Diversity Council Mena launches to boost women's prospects
Initial members of accelerator from Denmark include Accenture, DP World, Bahrain’s GFH Financial Group and the Saudi Industrial Development Fund
The newly established Diversity Council Mena, an accelerator with the goal of advancing more women into leadership positions, held its inaugural meeting in Dubai on Wednesday with initial members that included Accenture, DP World, Bahrain’s GFH Financial Group and the Saudi Industrial Development Fund.
This is about keeping your entire talent pool.
Tine Willumsen, founder of Danish Diversity Council
The initiative is led by Tine Willumsen, the chief executive of consultancy Above & Beyond Group in Copenhagen. She founded the Diversity Council in Denmark three years ago with partners such as PwC, McKinsey, Microsoft, container shipping giant Maersk, the Central Bank of Denmark and the Danish Foreign Ministry.
“The timing right now here in the Middle East is really exciting,” Ms Willumsen told The National. “The governments are really putting a fast forward - the Saudi Vision 2030 and so on - of actually getting more women into the workplace, advancing them, developing them.”
The Saudi Arabian government has set an ambitious target to increase female participation in the workforce to 30 per cent as part of Vision 2030. The percentage of women working in the country has increased from 14.5 per cent in 1990 to 23.3 per cent last year, according to World Bank data.
The UAE, meanwhile, aims to become one of the world’s top 25 countries for gender equality through its Vision 2021 initiative. The UAE Cabinet approved a law last year ensuring men and women receive equal pay and the country’s Gender Balance Council has set several goals, including improving the UAE’s ranking in the United Nations Development Programme’s Gender Inequality Index.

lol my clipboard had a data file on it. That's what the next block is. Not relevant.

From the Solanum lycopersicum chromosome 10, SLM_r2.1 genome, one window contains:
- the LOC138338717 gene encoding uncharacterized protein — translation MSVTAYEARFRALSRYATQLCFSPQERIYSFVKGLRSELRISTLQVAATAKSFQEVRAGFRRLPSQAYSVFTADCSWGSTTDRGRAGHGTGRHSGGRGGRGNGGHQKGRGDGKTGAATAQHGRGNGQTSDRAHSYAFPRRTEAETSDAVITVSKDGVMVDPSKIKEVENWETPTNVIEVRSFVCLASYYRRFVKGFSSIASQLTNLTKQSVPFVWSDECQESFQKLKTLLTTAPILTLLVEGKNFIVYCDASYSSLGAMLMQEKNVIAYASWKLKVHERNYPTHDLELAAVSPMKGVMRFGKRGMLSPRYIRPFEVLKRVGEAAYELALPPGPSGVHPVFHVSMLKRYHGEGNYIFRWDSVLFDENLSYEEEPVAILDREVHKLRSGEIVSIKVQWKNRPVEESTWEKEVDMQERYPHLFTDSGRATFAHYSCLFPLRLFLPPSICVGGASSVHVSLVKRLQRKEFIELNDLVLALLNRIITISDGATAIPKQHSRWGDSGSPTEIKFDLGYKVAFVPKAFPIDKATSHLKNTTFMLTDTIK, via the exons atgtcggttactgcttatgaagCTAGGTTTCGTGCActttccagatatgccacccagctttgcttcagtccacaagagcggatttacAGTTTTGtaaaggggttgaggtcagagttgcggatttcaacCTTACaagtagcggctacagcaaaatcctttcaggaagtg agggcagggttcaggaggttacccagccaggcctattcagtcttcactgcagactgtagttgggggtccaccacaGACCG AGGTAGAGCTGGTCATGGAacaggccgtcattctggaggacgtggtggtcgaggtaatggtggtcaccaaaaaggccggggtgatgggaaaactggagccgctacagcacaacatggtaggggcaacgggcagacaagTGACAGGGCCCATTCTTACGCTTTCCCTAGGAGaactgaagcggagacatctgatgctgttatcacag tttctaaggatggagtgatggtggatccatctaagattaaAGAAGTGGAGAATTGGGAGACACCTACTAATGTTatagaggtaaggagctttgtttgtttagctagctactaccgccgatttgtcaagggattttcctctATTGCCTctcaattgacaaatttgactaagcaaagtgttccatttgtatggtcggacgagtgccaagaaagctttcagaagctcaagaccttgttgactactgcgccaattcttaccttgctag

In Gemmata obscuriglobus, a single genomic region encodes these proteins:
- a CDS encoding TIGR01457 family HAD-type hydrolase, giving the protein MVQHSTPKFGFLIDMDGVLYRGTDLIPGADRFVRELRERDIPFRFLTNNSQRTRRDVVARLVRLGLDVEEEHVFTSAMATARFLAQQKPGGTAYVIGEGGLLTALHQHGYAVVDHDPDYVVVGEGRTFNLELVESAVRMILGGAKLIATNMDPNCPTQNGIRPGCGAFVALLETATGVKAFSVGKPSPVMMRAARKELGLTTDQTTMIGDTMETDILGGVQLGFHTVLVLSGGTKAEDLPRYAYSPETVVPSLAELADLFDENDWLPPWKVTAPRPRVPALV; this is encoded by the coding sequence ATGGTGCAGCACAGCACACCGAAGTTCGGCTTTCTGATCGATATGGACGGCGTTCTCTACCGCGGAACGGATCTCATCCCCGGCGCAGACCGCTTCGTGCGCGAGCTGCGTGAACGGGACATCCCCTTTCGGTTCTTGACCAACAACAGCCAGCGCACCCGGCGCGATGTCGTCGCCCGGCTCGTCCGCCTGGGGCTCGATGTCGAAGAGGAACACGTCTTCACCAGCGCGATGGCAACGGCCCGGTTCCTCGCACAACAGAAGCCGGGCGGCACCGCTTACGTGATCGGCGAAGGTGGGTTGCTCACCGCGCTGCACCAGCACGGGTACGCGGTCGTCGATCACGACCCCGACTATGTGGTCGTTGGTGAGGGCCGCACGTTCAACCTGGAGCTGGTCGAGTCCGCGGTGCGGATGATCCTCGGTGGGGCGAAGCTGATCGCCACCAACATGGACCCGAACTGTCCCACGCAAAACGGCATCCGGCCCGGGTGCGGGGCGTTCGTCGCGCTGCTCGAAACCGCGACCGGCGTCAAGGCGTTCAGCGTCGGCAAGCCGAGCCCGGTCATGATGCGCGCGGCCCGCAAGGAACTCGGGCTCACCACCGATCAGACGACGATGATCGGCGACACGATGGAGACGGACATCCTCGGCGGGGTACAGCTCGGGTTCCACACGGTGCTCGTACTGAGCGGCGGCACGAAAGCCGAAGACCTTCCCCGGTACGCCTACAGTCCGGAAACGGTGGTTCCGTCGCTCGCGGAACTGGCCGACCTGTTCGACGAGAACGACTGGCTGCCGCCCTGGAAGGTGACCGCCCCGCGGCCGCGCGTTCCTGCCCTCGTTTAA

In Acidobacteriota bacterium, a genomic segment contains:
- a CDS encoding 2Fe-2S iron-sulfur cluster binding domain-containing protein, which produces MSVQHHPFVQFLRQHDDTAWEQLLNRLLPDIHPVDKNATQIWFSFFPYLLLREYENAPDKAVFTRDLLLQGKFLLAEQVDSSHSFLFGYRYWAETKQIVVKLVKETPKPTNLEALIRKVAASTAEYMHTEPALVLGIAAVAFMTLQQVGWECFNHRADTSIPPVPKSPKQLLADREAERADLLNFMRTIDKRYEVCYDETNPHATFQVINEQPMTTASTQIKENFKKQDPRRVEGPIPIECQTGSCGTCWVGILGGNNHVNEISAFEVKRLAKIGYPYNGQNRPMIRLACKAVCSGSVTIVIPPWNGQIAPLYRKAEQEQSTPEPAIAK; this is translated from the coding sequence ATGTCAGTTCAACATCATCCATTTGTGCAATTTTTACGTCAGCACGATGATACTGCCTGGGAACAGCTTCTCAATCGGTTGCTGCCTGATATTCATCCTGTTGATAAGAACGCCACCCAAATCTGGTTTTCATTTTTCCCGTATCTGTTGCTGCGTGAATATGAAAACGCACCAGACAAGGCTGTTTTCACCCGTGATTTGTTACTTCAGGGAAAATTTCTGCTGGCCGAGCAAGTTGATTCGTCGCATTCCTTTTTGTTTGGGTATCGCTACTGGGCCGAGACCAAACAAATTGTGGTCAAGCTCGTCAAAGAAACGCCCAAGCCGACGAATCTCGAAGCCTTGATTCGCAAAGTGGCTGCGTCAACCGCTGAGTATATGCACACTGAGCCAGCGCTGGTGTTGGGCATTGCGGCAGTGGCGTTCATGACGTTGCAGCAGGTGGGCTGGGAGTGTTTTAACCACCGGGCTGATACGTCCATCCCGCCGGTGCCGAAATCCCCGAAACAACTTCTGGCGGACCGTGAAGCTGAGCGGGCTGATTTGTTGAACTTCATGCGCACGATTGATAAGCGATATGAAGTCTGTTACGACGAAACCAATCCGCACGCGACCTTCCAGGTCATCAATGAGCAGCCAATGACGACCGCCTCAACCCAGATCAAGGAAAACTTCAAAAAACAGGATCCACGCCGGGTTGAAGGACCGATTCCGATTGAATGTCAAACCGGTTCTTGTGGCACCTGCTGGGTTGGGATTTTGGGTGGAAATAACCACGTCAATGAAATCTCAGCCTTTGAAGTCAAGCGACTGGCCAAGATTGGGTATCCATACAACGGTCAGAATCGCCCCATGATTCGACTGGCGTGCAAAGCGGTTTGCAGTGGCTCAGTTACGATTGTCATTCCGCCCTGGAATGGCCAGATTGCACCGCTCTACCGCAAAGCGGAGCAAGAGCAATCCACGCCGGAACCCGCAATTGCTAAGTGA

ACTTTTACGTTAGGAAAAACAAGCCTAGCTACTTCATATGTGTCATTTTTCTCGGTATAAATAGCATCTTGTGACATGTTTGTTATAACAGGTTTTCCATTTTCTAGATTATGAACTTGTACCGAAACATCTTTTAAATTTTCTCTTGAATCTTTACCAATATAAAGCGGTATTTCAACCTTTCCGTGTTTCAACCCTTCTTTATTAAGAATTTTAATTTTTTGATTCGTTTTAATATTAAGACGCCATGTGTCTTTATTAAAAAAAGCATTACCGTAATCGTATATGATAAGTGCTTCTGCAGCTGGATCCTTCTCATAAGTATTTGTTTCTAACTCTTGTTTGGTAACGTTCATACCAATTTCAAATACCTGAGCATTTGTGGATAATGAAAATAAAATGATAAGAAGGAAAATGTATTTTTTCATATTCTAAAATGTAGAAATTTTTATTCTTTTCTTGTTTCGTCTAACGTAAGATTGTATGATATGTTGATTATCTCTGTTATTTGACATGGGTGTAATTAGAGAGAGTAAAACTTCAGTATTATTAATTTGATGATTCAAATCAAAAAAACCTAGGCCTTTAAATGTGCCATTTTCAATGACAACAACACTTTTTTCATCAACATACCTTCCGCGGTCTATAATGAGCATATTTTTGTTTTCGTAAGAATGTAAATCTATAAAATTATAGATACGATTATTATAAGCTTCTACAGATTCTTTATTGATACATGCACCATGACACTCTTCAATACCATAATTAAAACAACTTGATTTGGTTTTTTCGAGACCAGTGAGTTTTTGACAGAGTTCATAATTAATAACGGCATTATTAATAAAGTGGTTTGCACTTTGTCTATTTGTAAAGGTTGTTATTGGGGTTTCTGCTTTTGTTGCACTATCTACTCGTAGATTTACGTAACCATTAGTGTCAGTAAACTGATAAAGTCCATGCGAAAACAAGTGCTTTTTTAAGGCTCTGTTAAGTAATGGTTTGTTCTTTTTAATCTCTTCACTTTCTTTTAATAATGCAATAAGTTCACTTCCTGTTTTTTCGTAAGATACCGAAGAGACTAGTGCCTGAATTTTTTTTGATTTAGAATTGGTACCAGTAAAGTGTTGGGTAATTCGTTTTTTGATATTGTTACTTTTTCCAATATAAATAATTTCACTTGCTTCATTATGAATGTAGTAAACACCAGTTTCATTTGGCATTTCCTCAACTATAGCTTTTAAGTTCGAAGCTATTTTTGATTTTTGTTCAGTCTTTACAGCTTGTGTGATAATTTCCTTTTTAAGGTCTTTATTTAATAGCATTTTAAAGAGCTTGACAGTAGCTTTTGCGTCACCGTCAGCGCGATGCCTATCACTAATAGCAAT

The UAE ranked 46 out of 188 countries last year, scoring 0.232 with zero meaning full equality. In the GCC, it was followed by Bahrain at 48 and Saudi Arabia at 50. The top five countries in the index are Switzerland, Denmark, the Netherlands, Sweden and Norway.
Ms Willumsen announced at the Top CEO conference in Bahrain in April that she would be bringing the Diversity Council to Mena, in partnership with Dubai-based publishing house Mediaquest, and met company executives and government officials in the region to make it happen.
The first Diversity Council Mena meeting was followed by panel discussions on how to boost the GCC economy through increased female participation and leadership in the workplace, how businesses should empower women leaders and how to promote inclusion of women in tech companies.
The panellists included the Danish ambassador to Saudi Arabia; business leaders including du chief executive Osman Sultan; and women executives in the region from Accenture, the GFH Financial Group, the Saudi Industrial Development Fund and General Electric Power.
Noor Shabib is the assistant secretary general of strategic planning and business development at the Saudi Industrial Development Fund, which has a market capital of approximately 105 billion Saudi riyals (Dh103bn). She spoke about how the 45-year-old organisation has been pushing for greater female participation recently.